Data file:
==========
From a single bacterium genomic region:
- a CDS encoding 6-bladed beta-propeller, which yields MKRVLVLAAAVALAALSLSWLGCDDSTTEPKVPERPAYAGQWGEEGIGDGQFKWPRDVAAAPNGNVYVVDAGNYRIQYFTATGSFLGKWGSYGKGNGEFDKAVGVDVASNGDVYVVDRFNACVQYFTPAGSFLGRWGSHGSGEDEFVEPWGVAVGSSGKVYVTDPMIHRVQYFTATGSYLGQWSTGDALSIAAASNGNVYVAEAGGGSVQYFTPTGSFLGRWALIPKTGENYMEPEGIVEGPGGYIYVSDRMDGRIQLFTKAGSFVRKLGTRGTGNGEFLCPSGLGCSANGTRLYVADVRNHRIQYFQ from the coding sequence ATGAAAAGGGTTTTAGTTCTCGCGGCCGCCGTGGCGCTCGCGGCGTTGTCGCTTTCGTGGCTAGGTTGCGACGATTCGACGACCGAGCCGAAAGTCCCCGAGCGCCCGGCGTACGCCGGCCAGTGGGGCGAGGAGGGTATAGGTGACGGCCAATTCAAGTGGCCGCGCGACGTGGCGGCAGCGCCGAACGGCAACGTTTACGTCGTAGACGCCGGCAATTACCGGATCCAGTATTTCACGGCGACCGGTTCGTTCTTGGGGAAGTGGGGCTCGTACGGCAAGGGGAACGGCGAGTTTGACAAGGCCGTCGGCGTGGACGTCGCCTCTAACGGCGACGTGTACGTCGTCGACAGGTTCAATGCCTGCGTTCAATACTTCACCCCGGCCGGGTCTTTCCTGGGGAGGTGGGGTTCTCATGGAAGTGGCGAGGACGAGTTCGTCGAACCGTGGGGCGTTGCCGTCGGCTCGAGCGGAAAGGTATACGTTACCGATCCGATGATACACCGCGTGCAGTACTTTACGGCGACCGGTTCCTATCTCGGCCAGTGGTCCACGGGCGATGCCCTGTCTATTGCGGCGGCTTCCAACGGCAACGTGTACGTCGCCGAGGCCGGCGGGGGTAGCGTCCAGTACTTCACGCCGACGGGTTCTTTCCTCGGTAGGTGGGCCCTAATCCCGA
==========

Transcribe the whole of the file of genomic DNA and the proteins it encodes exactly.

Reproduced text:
From a single bacterium genomic region:
- a CDS encoding 6-bladed beta-propeller, which yields MKRVLVLAAAVALAALSLSWLGCDDSTTEPKVPERPAYAGQWGEEGIGDGQFKWPRDVAAAPNGNVYVVDAGNYRIQYFTATGSFLGKWGSYGKGNGEFDKAVGVDVASNGDVYVVDRFNACVQYFTPAGSFLGRWGSHGSGEDEFVEPWGVAVGSSGKVYVTDPMIHRVQYFTATGSYLGQWSTGDALSIAAASNGNVYVAEAGGGSVQYFTPTGSFLGRWALIPKTGENYMEPEGIVEGPGGYIYVSDRMDGRIQLFTKAGSFVRKLGTRGTGNGEFLCPSGLGCSANGTRLYVADVRNHRIQYFQ from the coding sequence ATGAAAAGGGTTTTAGTTCTCGCGGCCGCCGTGGCGCTCGCGGCGTTGTCGCTTTCGTGGCTAGGTTGCGACGATTCGACGACCGAGCCGAAAGTCCCCGAGCGCCCGGCGTACGCCGGCCAGTGGGGCGAGGAGGGTATAGGTGACGGCCAATTCAAGTGGCCGCGCGACGTGGCGGCAGCGCCGAACGGCAACGTTTACGTCGTAGACGCCGGCAATTACCGGATCCAGTATTTCACGGCGACCGGTTCGTTCTTGGGGAAGTGGGGCTCGTACGGCAAGGGGAACGGCGAGTTTGACAAGGCCGTCGGCGTGGACGTCGCCTCTAACGGCGACGTGTACGTCGTCGACAGGTTCAATGCCTGCGTTCAATACTTCACCCCGGCCGGGTCTTTCCTGGGGAGGTGGGGTTCTCATGGAAGTGGCGAGGACGAGTTCGTCGAACCGTGGGGCGTTGCCGTCGGCTCGAGCGGAAAGGTATACGTTACCGATCCGATGATACACCGCGTGCAGTACTTTACGGCGACCGGTTCCTATCTCGGCCAGTGGTCCACGGGCGATGCCCTGTCTATTGCGGCGGCTTCCAACGGCAACGTGTACGTCGCCGAGGCCGGCGGGGGTAGCGTCCAGTACTTCACGCCGACGGGTTCTTTCCTCGGTAGGTGGGCCCTAATCCCGA